Farewell, Blue Screen of Death?
Hardcore fans of Windows XP may differ, but I believe Windows 10 and 11 are the most stable versions of the operating system to date. Still, it's not unheard of for the dreaded Blue Screen of Death (BSOD) to appear when Windows encounters an unexpected error. The good news is that you'll never see a Blue Screen of Death on Windows 11. The bad news is, they changed the color of the BSOD. On a Windows 11 system, it's the Black Screen of Death. But it's not all bad -- read on for the latest news on the BSOD and what to do if it happens to you...
Fixing the Blue (or Black) Screen of Death on Windows
Even with the most up up-to-date system, it's not unheard of to see the dreaded Blue (or Black) Screen of Death suddenly pop up. It's usually a warning of a serious problem and should not be ignored. Here's what to do if you encounter this error on Windows 10 or 11...
Technically, the Black/Blue Screen of Death (we'll call it the BSOD going forward) is known as a "stop error." Windows brings everything to a complete, sudden stop "to prevent damage to your computer." The cause of a stop error may lie in hardware or software, and it can be very difficult to track down. Here are a few guidelines to debugging the BSOD on Windows 10 or 11.
An overheated CPU can cause a BSOD error. If your cooling fan is running constantly, you may need to take steps to cool things down inside of your computer case. Blow out dust. Replace heat sink thermal grease. If the cooling fan does not spin freely, install a new one or lubricate the bearing. Laptops may benefit from a lap pad designed to circulate cool air beneath the laptop. (See my article Do You Know Your Computer's Worst Enemy? for more tips on dealing with overheating.)
Bad RAM memory can cause the BSOD error. You can run the Windows 10 memory check diagnostic routine to check your system memory. Close any open files or programs, click the Start button, type mdsched.exe and press Enter. Next, click "Restart now and check for problems". Your computer will restart and run the memory diagnostic. The results of the test will be in the Windows Event Viewer.
Hard disk errors may cause a BSOD error. Run the error-checking tool on your boot drive's Properties page to find and fix errors. It's also a good idea to defragment magnetic hard drives regularly to minimize errors. Note that solid-state (SSD) drives don’t need to be defragged. See my related articles [CAUTION] Hard Drive Makes a Clicking Sound? and [FREE] Tools to Tune and Optimize Your Hard Drive for more help with this.
Software errors that cause a BSOD can occur when Windows does not shut down properly. Loss of power during shutdown is the most common cause of such errors. Using System Restore to restore your Windows settings to an earlier configuration may resolve a BSOD problem. See my article Try System Restore for Windows 10 to learn more about System Restore.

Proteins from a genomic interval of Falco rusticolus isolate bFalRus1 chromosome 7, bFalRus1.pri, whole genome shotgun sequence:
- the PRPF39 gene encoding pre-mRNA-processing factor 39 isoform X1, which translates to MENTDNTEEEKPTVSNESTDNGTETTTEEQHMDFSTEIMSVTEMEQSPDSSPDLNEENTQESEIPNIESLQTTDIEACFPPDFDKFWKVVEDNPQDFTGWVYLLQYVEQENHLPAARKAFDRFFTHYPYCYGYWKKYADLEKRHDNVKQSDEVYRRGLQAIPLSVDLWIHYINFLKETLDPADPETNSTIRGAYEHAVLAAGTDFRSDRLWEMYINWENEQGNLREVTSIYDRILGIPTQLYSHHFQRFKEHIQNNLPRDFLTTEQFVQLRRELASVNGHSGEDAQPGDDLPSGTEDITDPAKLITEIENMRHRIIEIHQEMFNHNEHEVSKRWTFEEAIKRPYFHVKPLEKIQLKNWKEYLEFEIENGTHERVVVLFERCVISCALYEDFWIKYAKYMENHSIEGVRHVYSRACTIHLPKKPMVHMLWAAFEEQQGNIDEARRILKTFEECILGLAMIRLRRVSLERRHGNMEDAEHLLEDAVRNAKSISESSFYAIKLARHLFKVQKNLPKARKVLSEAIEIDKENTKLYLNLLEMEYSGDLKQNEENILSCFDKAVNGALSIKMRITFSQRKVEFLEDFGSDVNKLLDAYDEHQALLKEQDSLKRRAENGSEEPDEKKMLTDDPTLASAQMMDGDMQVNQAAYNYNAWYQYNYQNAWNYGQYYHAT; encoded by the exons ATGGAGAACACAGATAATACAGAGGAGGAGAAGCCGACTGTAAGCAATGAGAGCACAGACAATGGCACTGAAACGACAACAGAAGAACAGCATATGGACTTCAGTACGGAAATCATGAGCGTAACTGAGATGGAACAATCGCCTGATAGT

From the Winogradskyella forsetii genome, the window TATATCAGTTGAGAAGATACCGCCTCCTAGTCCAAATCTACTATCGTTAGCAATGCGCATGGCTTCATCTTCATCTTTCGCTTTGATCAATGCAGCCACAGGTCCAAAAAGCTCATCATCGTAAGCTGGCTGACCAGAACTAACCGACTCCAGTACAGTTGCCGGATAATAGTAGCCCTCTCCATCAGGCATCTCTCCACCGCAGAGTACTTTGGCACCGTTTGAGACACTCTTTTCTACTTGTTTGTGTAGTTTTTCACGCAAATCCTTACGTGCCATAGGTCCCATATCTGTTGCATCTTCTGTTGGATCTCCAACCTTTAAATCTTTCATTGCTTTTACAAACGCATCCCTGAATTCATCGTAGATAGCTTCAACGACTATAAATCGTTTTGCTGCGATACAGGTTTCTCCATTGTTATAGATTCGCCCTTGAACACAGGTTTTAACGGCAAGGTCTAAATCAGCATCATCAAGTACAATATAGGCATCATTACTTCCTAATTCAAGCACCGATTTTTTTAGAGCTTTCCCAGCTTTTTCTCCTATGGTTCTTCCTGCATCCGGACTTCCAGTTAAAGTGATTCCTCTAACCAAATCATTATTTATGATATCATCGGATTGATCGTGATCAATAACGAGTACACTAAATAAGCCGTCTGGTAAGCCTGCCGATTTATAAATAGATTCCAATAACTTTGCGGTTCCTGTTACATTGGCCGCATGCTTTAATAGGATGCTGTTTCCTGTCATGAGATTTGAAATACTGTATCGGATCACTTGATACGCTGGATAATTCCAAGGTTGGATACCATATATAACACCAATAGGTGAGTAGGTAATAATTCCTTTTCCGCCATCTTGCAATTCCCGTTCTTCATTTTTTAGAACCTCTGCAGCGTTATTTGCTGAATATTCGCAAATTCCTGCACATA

More BSOD Fix Options
Check the Security and Maintenance Center to see if there are any known problems or unresolved configuration errors. Click Start and type "Security and Maintenance" in the search box, then press Enter. Under the Maintenance heading, there's a link to "View reliability history". You'll be able to see if any software or system components have been malfunctioning.
Finally, Windows 10 and 11 have a Reset option that may help to resolve a Black/Blue Screen error. See my article [RESET BUTTON] Restore Your PC To Factory Defaults?. A Reset will install a fresh copy of the Windows operating system, while keeping all your personal files intact.
When all else fails to cure a recurring BSOD problem, you may have to take the machine to a service center or ship it to the manufacturer for diagnosis and repair. Hopefully, the machine is still under warranty as this can be expensive. Be sure to make backup copies of all essential data before sending the machine in for repairs, and delete any sensitive data from the hard drive before turning it over to strangers.
One final note: Windows may automatically restart after a BSOD. It can be hard to diagnose the error message on screen because the restart can happen before you get a chance to read it. I recommend disabling this setting. To do so, click the Windows button, type advanced system settings and press Enter. Click the Settings button in the Startup and Recovery section. Remove the check mark next to Automatically restart, and click OK. You’ll need to restart your computer for this to take effect.
By taking note of the Error Code and/or Stop Code displayed on the BSOD screen, you may be able to search online for a solution, or at least an explanation for the error that you can provide to a tech support person.
Have you experienced the BSOD on a Windows 10 or 11 computer? Post your comment or question below…
This article was posted by Bob Rankin on 5 Jul 2022
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Article information: AskBobRankin -- Farewell, Blue Screen of Death? (Posted: 5 Jul 2022)
Copyright © 2005 - Bob Rankin - All Rights Reserved